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Sector growth and the dual economy model - evidence from Cote d'Ivoire, Ghana, and Zimbabwe

Author

Listed:
  • Blunch, Niels-Hugo
  • Verner, Dorte

Abstract

The authors analyze and compare sectoral growth in three African economies - Cote d'Ivoire, Ghana and Zimbabwe - since 1965. They extend the classic dual economy - the agriculture and industry sectors - by adding the services sector. For all the three countries, they find at least one statistically significant long-run relationship for sectoral GDP. This indicates a large degree of interdependence in long-run growth among the three sectors. This also provides evidence against the basic dual economy model, which implies that a long-run relationship cannot exist between agricultural and industrial output. Analysis of the impulse response and analysis of short-run sectoral growth support the results on the interdependence of sectoral growth. Both imply that a positive link exists between growth in industry and growth in agriculture. Their findings contradict the literature on the dual economy - and suggest that more attention should be paid to inter-sectoral dynamics and dependencies in Sub-Saharan Africa. Why? Because an adverse shock in, say, agriculture after a drought is likely to have an adverse impact on the other economic sectors. Policymakers should try to accommodate not only the initial shock in agriculture but also its adverse effects in other sector. They find that focusing mainly on industry was not optimal policy in Cote d'Ivoire, Ghana, and Zimbabwe. For maximum economy-wide growth, it would have been better to balance policies to include all three sectors: agriculture, industry, and services.

Suggested Citation

  • Blunch, Niels-Hugo & Verner, Dorte, 1999. "Sector growth and the dual economy model - evidence from Cote d'Ivoire, Ghana, and Zimbabwe," Policy Research Working Paper Series 2175, The World Bank.
  • Handle: RePEc:wbk:wbrwps:2175
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    References listed on IDEAS

    as
    1. Martin, Will & Mitra, Devashish, 1999. "Productivity growth and convergence in agriculture and manufacturing," Policy Research Working Paper Series 2171, The World Bank.
    2. repec:hoo:wpaper:e-92-3 is not listed on IDEAS
    3. Robert J. Barro, 1991. "Economic Growth in a Cross Section of Countries," The Quarterly Journal of Economics, Oxford University Press, vol. 106(2), pages 407-443.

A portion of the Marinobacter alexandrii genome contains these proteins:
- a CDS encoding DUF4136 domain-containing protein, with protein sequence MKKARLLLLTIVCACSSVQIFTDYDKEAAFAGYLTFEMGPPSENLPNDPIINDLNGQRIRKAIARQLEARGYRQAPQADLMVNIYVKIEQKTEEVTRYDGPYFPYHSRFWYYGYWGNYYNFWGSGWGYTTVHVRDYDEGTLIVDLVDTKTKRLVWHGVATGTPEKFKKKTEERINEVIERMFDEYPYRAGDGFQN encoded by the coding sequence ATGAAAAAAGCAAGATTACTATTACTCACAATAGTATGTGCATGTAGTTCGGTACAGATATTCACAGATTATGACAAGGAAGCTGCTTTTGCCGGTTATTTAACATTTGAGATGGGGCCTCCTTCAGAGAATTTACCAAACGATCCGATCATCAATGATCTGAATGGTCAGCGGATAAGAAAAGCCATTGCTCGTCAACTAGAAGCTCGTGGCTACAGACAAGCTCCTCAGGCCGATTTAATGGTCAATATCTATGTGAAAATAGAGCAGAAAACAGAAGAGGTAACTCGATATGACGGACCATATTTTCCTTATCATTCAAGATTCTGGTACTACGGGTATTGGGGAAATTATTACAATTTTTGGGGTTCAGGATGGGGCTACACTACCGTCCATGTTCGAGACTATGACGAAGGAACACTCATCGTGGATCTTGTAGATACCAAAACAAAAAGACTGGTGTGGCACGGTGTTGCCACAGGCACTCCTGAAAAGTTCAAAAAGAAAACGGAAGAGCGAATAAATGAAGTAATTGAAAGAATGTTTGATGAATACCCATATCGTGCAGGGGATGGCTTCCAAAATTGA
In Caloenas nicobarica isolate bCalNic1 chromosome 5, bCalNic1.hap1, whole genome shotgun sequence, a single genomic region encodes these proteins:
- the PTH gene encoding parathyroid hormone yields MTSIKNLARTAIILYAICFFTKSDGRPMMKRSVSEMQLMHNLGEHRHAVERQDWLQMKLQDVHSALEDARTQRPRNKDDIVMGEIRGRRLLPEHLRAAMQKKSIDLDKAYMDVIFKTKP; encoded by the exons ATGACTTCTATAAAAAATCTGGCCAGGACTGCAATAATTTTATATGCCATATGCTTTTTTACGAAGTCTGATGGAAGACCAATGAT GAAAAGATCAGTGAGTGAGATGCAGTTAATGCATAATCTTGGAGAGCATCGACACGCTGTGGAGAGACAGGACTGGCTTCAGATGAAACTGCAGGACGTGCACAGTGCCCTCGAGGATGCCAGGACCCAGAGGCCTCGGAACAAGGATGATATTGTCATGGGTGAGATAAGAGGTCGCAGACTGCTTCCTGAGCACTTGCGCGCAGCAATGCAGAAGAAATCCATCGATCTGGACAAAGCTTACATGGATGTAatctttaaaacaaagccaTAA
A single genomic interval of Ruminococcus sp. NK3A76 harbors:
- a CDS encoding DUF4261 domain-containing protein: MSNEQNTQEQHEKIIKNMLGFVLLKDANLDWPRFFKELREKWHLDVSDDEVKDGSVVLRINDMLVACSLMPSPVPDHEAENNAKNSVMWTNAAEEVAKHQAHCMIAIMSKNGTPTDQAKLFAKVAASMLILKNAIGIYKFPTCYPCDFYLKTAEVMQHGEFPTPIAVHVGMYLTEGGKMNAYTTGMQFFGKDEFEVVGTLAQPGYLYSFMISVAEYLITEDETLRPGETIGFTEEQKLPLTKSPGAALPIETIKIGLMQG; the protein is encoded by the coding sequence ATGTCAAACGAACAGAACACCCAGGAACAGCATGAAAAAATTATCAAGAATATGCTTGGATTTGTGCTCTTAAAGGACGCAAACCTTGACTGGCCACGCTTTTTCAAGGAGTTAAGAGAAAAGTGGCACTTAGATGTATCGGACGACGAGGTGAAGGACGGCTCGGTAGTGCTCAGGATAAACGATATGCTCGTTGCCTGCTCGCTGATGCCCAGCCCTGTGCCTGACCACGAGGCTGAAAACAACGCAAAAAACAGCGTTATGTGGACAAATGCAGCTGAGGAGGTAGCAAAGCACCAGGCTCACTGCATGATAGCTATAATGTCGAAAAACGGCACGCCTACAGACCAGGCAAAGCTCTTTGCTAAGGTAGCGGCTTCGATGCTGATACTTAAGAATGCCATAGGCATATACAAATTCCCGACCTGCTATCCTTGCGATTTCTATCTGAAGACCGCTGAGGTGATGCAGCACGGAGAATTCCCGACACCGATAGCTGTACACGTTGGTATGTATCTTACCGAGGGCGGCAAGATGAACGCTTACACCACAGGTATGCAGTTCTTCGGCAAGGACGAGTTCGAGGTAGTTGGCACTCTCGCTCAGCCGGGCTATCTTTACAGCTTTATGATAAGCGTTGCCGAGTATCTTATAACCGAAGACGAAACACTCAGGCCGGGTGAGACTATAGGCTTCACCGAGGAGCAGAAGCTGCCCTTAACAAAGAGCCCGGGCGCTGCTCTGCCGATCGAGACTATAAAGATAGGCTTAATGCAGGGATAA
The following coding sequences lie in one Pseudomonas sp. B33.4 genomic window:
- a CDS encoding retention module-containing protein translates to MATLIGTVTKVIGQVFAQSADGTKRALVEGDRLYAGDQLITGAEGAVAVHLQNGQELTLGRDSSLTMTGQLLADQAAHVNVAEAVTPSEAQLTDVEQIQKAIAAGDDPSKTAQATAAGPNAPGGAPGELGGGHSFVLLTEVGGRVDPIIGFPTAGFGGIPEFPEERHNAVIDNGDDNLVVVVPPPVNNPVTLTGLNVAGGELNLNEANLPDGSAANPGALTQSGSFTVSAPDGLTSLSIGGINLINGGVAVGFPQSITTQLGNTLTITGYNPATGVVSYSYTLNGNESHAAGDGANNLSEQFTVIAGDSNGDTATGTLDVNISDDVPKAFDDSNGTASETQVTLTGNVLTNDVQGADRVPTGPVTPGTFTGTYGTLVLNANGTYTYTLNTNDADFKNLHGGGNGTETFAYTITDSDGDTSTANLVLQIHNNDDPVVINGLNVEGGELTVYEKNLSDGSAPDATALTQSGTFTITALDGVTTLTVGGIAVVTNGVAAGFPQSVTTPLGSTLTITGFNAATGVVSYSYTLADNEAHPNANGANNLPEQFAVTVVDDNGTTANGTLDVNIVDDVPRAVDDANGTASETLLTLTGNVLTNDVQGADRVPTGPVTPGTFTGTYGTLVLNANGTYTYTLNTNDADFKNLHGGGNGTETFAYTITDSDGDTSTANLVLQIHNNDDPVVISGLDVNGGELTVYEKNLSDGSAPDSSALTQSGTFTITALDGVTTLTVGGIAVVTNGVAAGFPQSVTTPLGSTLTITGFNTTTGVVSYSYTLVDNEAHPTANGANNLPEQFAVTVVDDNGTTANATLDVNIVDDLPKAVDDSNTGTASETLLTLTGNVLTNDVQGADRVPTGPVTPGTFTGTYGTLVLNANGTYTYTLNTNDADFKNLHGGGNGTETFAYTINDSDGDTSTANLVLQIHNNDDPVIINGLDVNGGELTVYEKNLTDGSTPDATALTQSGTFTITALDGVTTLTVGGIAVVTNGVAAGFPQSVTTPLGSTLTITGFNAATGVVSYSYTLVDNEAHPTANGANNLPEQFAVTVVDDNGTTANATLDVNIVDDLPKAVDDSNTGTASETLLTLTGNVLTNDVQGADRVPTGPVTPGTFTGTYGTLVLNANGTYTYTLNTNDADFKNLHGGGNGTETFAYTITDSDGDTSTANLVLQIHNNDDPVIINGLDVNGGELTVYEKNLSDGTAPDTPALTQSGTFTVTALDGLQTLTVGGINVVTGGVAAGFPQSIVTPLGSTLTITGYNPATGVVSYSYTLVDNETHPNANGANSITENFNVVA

4. Matsuyama, Kiminori, 1992. "Agricultural productivity, comparative advantage, and economic growth," Journal of Economic Theory, Elsevier, vol. 58(2), pages 317-334, December.
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    6. Montiel, Peter J, 1996. "Financial Policies and Economic Growth: Theory, Evidence and Country-Specific Experience from Sub-Saharan Africa," Journal of African Economies, Centre for the Study of African Economies (CSAE), vol. 5(3), pages 65-98, October.
    7. Storm, Servaas, 1997. "Domestic constraints on export-led growth: a case-study of India," Journal of Development Economics, Elsevier, vol. 52(1), pages 83-119, February.
    8. Engle, Robert & Granger, Clive, 2015. "Co-integration and error correction: Representation, estimation, and testing," Applied Econometrics, Publishing House "SINERGIA PRESS", vol. 39(3), pages 106-135.
    9. Canning, David J, 1988. "Increasing Returns in Industry and the Role of Agriculture in Growth," Oxford Economic Papers, Oxford University Press, vol. 40(3), pages 463-476, September.
    10. Johansen, Soren, 1991. "Estimation and Hypothesis Testing of Cointegration Vectors in Gaussian Vector Autoregressive Models," Econometrica, Econometric Society, vol. 59(6), pages 1551-1580, November.
    11. Johansen, Soren, 1988. "Statistical analysis of cointegration vectors," Journal of Economic Dynamics and Control, Elsevier, vol. 12(2-3), pages 231-254.
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    Citations

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    Cited by:

    1. Fiess, Norbert M. & Verner, Dorte, 2001. "Intersectoral dynamics and economic growth in Ecuador," Policy Research Working Paper Series 2514, The World Bank.
    2. Gloria O. Pasadilla & Christine Marie M. Liao, 2007. "Has Liberalization Strengthened the Link between Services and Manufacturing?," Microeconomics Working Papers 22047, East Asian Bureau of Economic Research.
    3. Bonga-Bonga, Lumengo & Ahiakpor, Ferdinand, 2015. "Determinants of Economic Growth in Sub-Saharan Africa: The case of Ghana," MPRA Paper 66923, University Library of Munich, Germany.
    4. Diao, Xinshen & Hazell, Peter & Thurlow, James, 2010. "The Role of Agriculture in African Development," World Development, Elsevier, vol. 38(10), pages 1375-1383, October.
    5. Bigsten , Arne & Levin, Jörgen, 2000. "Growth, Income Distribution, and Poverty: A Review," Working Papers in Economics 32, University of Gothenburg, Department of Economics.
    6. Eric Manes, 2009. "Pakistan's Investment Climate : Laying the Foundation for Growth, Volume 2. Annexes," World Bank Other Operational Studies 12411, The World Bank.
    7. Roland CRAIGWELL & Darrin DOWNES & Kevin GREENIDGE & Keva STEADMAN, 2008. "Sectoral Output, Growth And Economic Linkages In The Barbados Economy Over The Past Five Decades," Applied Econometrics and International Development, Euro-American Association of Economic Development, vol. 8(2), pages 123-136.
    8. repec:pra:mprapa:25503 is not listed on IDEAS
    9. Verner, Dorte & Fiess, Norbert M., 2003. "Oil, agriculture, and the public sector: linking intersector dynamics in Ecuador," Policy Research Working Paper Series 3094, The World Bank.

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